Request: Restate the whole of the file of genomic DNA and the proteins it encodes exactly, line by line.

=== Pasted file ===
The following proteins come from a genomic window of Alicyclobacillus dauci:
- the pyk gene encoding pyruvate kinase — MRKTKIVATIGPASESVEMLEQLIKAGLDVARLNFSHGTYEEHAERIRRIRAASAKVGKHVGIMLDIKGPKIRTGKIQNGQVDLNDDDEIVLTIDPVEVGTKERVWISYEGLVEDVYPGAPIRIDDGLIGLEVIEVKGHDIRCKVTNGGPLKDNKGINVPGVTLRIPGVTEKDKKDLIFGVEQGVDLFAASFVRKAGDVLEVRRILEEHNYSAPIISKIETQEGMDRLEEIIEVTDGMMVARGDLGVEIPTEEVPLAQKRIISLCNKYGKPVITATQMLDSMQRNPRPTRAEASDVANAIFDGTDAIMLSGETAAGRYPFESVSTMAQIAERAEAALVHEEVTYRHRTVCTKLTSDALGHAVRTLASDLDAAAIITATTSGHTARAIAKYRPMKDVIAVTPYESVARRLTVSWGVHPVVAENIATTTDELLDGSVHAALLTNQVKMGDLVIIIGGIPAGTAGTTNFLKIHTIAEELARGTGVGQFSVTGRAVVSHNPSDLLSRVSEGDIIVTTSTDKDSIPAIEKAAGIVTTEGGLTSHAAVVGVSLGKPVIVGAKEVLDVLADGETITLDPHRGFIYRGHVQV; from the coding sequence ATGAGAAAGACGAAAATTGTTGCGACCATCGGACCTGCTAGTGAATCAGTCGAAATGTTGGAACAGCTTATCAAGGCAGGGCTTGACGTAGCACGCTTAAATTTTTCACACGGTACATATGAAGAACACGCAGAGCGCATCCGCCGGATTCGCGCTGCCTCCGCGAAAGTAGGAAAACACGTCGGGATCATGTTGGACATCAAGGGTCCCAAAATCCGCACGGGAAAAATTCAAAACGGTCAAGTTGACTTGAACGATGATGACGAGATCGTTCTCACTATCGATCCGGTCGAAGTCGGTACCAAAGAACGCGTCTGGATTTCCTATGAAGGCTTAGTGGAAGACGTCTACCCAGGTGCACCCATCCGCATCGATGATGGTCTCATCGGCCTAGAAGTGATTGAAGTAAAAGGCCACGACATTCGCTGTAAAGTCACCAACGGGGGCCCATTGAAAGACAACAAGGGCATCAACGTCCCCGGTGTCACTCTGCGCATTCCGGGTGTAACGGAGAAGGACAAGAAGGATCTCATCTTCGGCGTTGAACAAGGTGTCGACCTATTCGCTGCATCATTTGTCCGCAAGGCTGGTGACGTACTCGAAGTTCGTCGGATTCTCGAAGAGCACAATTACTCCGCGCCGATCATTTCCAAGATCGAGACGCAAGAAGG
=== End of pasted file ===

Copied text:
The following proteins come from a genomic window of Alicyclobacillus dauci:
- the pyk gene encoding pyruvate kinase — MRKTKIVATIGPASESVEMLEQLIKAGLDVARLNFSHGTYEEHAERIRRIRAASAKVGKHVGIMLDIKGPKIRTGKIQNGQVDLNDDDEIVLTIDPVEVGTKERVWISYEGLVEDVYPGAPIRIDDGLIGLEVIEVKGHDIRCKVTNGGPLKDNKGINVPGVTLRIPGVTEKDKKDLIFGVEQGVDLFAASFVRKAGDVLEVRRILEEHNYSAPIISKIETQEGMDRLEEIIEVTDGMMVARGDLGVEIPTEEVPLAQKRIISLCNKYGKPVITATQMLDSMQRNPRPTRAEASDVANAIFDGTDAIMLSGETAAGRYPFESVSTMAQIAERAEAALVHEEVTYRHRTVCTKLTSDALGHAVRTLASDLDAAAIITATTSGHTARAIAKYRPMKDVIAVTPYESVARRLTVSWGVHPVVAENIATTTDELLDGSVHAALLTNQVKMGDLVIIIGGIPAGTAGTTNFLKIHTIAEELARGTGVGQFSVTGRAVVSHNPSDLLSRVSEGDIIVTTSTDKDSIPAIEKAAGIVTTEGGLTSHAAVVGVSLGKPVIVGAKEVLDVLADGETITLDPHRGFIYRGHVQV; from the coding sequence ATGAGAAAGACGAAAATTGTTGCGACCATCGGACCTGCTAGTGAATCAGTCGAAATGTTGGAACAGCTTATCAAGGCAGGGCTTGACGTAGCACGCTTAAATTTTTCACACGGTACATATGAAGAACACGCAGAGCGCATCCGCCGGATTCGCGCTGCCTCCGCGAAAGTAGGAAAACACGTCGGGATCATGTTGGACATCAAGGGTCCCAAAATCCGCACGGGAAAAATTCAAAACGGTCAAGTTGACTTGAACGATGATGACGAGATCGTTCTCACTATCGATCCGGTCGAAGTCGGTACCAAAGAACGCGTCTGGATTTCCTATGAAGGCTTAGTGGAAGACGTCTACCCAGGTGCACCCATCCGCATCGATGATGGTCTCATCGGCCTAGAAGTGATTGAAGTAAAAGGCCACGACATTCGCTGTAAAGTCACCAACGGGGGCCCATTGAAAGACAACAAGGGCATCAACGTCCCCGGTGTCACTCTGCGCATTCCGGGTGTAACGGAGAAGGACAAGAAGGATCTCATCTTCGGCGTTGAACAAGGTGTCGACCTATTCGCTGCATCATTTGTCCGCAAGGCTGGTGACGTACTCGAAGTTCGTCGGATTCTCGAAGAGCACAATTACTCCGCGCCGATCATTTCCAAGATCGAGACGCAAGAAGG